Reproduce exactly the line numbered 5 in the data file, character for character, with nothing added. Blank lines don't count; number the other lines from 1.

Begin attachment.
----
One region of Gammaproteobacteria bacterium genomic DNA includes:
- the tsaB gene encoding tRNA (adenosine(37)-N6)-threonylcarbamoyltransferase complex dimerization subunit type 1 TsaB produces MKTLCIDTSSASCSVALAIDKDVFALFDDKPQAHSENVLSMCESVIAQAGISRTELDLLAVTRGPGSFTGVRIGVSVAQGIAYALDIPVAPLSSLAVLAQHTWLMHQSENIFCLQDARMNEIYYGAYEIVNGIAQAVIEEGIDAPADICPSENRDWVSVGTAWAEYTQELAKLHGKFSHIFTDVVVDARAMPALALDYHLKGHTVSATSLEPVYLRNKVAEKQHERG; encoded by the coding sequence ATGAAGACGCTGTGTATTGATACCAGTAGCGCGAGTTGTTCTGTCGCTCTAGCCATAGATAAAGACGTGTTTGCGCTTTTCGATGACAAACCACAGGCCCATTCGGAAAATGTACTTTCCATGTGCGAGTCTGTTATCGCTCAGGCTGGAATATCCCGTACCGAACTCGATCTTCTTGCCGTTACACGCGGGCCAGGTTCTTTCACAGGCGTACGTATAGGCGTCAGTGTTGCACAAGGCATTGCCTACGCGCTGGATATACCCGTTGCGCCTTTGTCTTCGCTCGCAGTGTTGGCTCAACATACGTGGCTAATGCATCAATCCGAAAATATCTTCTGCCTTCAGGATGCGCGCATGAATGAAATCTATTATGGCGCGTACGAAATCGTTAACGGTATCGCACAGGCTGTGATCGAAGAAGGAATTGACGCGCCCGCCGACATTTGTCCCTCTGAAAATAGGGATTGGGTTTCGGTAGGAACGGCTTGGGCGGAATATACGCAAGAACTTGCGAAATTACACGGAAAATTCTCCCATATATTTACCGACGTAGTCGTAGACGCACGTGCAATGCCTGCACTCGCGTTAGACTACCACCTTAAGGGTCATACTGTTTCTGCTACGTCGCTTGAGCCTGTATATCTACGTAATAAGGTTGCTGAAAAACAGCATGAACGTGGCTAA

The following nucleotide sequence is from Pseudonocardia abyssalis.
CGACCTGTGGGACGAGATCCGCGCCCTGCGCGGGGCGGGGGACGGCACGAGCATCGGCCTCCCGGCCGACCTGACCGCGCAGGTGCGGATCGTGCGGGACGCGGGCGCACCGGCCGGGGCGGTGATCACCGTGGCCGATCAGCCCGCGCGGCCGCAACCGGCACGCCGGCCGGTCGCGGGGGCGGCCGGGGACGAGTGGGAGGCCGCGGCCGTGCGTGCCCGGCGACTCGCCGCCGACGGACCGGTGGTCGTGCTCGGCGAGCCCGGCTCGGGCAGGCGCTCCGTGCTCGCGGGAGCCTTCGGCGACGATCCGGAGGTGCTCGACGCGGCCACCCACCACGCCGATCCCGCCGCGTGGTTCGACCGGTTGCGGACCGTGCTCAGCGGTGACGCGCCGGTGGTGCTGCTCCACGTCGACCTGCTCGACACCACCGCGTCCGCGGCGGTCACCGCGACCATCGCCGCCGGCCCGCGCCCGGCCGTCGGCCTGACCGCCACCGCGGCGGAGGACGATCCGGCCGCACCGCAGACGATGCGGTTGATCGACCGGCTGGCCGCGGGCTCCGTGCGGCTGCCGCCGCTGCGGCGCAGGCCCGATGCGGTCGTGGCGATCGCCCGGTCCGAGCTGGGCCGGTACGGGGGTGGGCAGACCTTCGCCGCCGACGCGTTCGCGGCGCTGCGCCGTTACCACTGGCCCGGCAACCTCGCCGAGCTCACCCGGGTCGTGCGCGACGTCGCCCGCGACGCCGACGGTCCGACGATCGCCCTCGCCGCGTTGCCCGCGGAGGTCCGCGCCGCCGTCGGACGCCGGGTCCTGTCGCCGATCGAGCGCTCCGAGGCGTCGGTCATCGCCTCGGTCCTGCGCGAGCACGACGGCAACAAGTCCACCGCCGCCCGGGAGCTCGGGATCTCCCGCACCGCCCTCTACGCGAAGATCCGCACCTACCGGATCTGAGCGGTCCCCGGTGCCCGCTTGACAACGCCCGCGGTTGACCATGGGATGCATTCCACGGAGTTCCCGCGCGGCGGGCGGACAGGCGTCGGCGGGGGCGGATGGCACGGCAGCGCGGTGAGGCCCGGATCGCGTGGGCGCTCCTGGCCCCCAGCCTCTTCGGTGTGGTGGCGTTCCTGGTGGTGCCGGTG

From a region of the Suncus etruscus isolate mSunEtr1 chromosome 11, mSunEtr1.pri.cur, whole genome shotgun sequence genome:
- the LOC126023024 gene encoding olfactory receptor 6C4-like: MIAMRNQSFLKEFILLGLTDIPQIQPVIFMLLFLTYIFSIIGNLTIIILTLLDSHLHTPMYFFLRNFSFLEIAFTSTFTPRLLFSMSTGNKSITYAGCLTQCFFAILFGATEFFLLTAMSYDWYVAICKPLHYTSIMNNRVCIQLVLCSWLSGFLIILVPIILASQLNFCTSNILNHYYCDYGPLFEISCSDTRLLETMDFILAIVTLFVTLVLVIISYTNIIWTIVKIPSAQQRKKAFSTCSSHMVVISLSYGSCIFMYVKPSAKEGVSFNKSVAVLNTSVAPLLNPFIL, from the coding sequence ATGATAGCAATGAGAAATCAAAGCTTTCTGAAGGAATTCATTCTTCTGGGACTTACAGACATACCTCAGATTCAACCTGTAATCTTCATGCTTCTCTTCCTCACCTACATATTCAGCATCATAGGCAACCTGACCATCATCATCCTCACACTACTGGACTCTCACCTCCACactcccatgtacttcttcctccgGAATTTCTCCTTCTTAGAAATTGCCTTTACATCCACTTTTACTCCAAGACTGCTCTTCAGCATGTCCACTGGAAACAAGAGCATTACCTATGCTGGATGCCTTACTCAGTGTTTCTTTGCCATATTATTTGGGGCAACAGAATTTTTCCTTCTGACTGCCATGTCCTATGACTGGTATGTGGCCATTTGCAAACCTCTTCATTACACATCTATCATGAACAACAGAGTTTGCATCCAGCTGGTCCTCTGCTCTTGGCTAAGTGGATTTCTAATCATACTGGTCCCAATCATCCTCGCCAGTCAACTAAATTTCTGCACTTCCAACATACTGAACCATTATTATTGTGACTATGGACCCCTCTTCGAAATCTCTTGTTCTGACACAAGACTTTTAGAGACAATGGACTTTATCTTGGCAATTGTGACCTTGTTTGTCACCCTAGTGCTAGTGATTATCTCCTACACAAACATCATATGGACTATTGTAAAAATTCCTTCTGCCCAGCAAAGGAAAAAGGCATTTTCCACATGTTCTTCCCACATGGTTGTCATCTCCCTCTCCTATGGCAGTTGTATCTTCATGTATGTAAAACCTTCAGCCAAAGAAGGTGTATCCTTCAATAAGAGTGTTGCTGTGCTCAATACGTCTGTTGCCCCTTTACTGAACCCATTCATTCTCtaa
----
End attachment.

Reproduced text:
From a region of the Suncus etruscus isolate mSunEtr1 chromosome 11, mSunEtr1.pri.cur, whole genome shotgun sequence genome: